So, this took a while but I finally have some more concrete results on the speed trap synchronization.

The data shown is from this year's Hungary race.

To smooth out the speed trace and for better interpolation results I am fitting a 3rd order polynomial over a 5-second window of data. Through some trial and error this has proven to give the best result.

There are two metrics I use to evaluate the accuracy of the result.

The first is the variance of the finish line position.

The second is what I call "lap time integrity". The lap times are of course know very accurately. The time between the beginning of two subsequent laps should in theory be exactly the lap time. But this is not the case because of some inaccuracies when calculating the time. The difference between the correct lap duration and the calculated lap duration is what is shown in the second comparison.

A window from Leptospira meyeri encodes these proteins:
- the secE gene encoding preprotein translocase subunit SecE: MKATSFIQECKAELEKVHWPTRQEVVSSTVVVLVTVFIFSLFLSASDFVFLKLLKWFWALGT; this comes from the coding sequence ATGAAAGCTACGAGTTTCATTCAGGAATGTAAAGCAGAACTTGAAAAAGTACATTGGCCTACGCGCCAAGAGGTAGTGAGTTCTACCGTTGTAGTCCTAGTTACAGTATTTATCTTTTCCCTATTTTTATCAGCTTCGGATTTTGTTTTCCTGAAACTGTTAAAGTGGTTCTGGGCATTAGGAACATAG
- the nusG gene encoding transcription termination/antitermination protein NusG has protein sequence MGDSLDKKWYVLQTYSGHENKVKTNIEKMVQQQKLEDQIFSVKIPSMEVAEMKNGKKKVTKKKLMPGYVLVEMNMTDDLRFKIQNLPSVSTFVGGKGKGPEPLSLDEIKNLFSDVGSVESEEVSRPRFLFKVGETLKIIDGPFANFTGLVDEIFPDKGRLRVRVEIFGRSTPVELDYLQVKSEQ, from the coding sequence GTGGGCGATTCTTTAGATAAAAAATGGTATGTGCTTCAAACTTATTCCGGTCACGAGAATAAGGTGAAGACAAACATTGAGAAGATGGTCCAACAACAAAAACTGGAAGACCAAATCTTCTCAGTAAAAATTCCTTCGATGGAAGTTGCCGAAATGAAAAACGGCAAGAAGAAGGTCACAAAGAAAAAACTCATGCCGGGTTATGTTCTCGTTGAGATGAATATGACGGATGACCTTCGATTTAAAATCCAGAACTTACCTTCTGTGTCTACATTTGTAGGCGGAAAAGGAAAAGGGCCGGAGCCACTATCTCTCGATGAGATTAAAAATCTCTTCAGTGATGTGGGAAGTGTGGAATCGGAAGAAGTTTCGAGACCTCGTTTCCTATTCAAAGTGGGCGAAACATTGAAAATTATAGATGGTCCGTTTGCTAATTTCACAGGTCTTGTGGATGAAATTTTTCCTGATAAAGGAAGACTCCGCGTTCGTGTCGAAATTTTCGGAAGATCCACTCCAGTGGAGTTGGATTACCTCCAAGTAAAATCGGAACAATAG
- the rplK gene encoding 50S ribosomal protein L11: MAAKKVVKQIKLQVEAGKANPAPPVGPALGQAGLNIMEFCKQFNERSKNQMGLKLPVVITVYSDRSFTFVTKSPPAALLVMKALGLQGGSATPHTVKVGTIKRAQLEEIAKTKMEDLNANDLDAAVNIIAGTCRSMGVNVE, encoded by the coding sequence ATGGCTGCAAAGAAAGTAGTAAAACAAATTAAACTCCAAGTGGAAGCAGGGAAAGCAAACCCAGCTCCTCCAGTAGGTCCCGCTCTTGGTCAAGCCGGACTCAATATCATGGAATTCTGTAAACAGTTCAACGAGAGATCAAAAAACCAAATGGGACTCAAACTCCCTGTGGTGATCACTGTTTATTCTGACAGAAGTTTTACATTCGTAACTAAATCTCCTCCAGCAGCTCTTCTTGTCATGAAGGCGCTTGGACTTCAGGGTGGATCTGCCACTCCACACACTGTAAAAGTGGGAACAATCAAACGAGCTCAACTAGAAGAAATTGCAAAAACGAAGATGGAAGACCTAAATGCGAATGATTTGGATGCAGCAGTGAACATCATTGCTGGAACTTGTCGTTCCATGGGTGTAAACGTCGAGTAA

All comparisons are shown as histograms to easily visualize the distribution of values. (Note that the width of the bins is not exactly the same, but it's close enough to compare the result)

A few things can be observed:

1. The speed trap sync is less accurate. Both distributions are wider than when using the current sync implementation.

2. The average finish line position is about 20-30m earlier in the lap when synchronizing based on the finish line. Which one is more correct is difficult to say. I don't think a 30m error to the actual position would be too much of a problem as long as it is a constant error for all laps.

3. The small extra heap at -1250 in the "X Pos hist orig" are in and out laps.

Conclusion: Synchronizing based on the finish line speed trap is not better than the current way.

Additionally, 5-10m of position variance and about 0.05s of lap time length error are not that bad really. It, of course, means that we can't look at a graph and say "driver ABC is breaking 10m later than some other driver into this corner". I'd really like it if we were able to get the accuracy down to that level but I am starting to doubt it.